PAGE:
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Catholic Bishops Support Net Neutrality 304

Posted by samzenpus
from the nobody-expects-the-internet-inquisition dept.
An anonymous reader writes "This week, in their annual 'State of the Union' address, the President of the US Catholic Bishops Conference spoke on a number of issues, in particular a surprisingly strong statement in favor on Net Neutrality. 'As the Internet continues to grow in its influence and prominence in Americans' lives, we support legislation and federal regulations that ensure equal access to the Internet for all, including religious and non-profit agencies, as well as those in more sparsely populated or economically distressed areas. True net neutrality is necessary for people to flourish in a democratic society,' said Archbishop Timothy Dolan. It's always interesting to see the Catholic Church joining in a crusade that means so much to so many Slashdotters!"
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Catholic Bishops Support Net Neutrality

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  • by Zombie Ryushu (803103) on Thursday January 20, 2011 @04:35AM (#34937246)

    No, Intelligent design is a radical Protestant scam. It is an attempt to save the Genesis account of creation at any cost, because if they don't, there's no original sin for Jesus to be sacrificed for rendering the whole of Christianity meaningless.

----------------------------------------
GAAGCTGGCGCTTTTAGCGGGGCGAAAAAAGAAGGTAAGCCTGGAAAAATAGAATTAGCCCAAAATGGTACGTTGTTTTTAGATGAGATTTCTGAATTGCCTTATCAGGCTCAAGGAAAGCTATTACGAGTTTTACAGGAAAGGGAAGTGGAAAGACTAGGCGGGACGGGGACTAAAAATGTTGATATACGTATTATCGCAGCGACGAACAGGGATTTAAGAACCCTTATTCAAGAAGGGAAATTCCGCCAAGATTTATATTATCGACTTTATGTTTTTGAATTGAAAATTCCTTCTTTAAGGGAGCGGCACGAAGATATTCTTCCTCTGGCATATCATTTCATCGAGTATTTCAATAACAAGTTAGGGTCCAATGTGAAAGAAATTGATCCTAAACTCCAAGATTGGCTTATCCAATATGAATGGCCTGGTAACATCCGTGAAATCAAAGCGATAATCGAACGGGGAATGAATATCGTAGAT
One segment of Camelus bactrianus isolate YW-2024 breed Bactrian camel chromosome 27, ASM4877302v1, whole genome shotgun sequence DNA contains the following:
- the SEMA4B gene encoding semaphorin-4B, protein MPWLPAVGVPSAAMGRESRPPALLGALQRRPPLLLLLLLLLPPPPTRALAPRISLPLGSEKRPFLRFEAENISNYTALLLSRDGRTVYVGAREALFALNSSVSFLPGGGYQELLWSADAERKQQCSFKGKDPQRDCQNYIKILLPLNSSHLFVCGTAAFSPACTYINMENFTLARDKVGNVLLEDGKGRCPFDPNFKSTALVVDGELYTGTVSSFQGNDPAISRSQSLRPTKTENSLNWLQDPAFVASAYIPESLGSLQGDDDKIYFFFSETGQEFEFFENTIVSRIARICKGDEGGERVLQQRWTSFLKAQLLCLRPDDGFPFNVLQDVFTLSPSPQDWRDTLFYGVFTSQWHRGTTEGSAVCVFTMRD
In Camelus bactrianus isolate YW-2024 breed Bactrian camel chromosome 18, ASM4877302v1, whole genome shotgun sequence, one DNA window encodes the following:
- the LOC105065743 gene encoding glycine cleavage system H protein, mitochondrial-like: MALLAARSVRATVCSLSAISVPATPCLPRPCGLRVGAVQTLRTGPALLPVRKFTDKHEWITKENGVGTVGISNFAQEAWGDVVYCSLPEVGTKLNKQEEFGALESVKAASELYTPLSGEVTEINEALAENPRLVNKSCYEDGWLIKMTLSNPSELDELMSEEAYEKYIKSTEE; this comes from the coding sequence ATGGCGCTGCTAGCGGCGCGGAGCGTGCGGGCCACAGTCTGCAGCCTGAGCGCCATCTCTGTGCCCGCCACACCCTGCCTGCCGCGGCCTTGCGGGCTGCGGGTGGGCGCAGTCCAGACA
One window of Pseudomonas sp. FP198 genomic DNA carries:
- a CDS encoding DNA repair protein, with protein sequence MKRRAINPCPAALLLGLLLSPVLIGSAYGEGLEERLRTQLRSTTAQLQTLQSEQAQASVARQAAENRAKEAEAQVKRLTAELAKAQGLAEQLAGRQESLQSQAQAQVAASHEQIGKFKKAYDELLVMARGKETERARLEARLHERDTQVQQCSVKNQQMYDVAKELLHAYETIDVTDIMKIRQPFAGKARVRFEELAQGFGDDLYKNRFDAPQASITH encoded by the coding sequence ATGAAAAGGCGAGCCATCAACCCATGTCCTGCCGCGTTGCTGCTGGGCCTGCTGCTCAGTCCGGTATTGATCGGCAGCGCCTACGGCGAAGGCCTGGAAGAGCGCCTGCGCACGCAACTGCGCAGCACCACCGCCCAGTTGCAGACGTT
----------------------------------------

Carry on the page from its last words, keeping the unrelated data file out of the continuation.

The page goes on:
• by Anonymous Coward on Thursday January 20, 2011 @05:05AM (#34937372)

    In fact roman church has no sympathy for intelligent design, young earth mith, creation myths and so on.

    They accept evolution theory too. Since evolution theory has no provision to say that there is any objective and gives no characterization to evolution church takes it's freedom to just say that it could be God to be driving it. The genesis could just be interpreted to be an allegoric account.

    Roman catholic church is not stupid. They just want to stop scientists from studying human genetics(no problem with animal and vegetable ones though) because their beliefs tell them so. I disagree but can understand them

  • by Dynedain (141758) <{slashdot2} {at} {anthonymclin.com}> on Thursday January 20, 2011 @05:34AM (#34937476) Homepage

    Actually the official position of the Catholic Church is that the Big Bang and evolution are the best models currently available to describe the universe that God created, and the process of how we came into being. There is no conflict between evolution and Catholic teaching, and the Big Bang was originally put forward by a priest, but dismissed by much of the rest of the scientific community as being too much like a "God did it" theory.

    ID isn't blasphemous to Catholics because it's limiting God. ID is just wrong because A) it isn't science. B) it assumes taking the BIble literally. Catholics theologians are fully aware of how the Bible has changed, is sometimes self-contradictory, and has been reinterpreted over the centuries, and so taking a specific translation and treating it as word-for-word literal truth is a simplistic and juvenile approach.

  • Re:Crusade? (Score:5, Informative)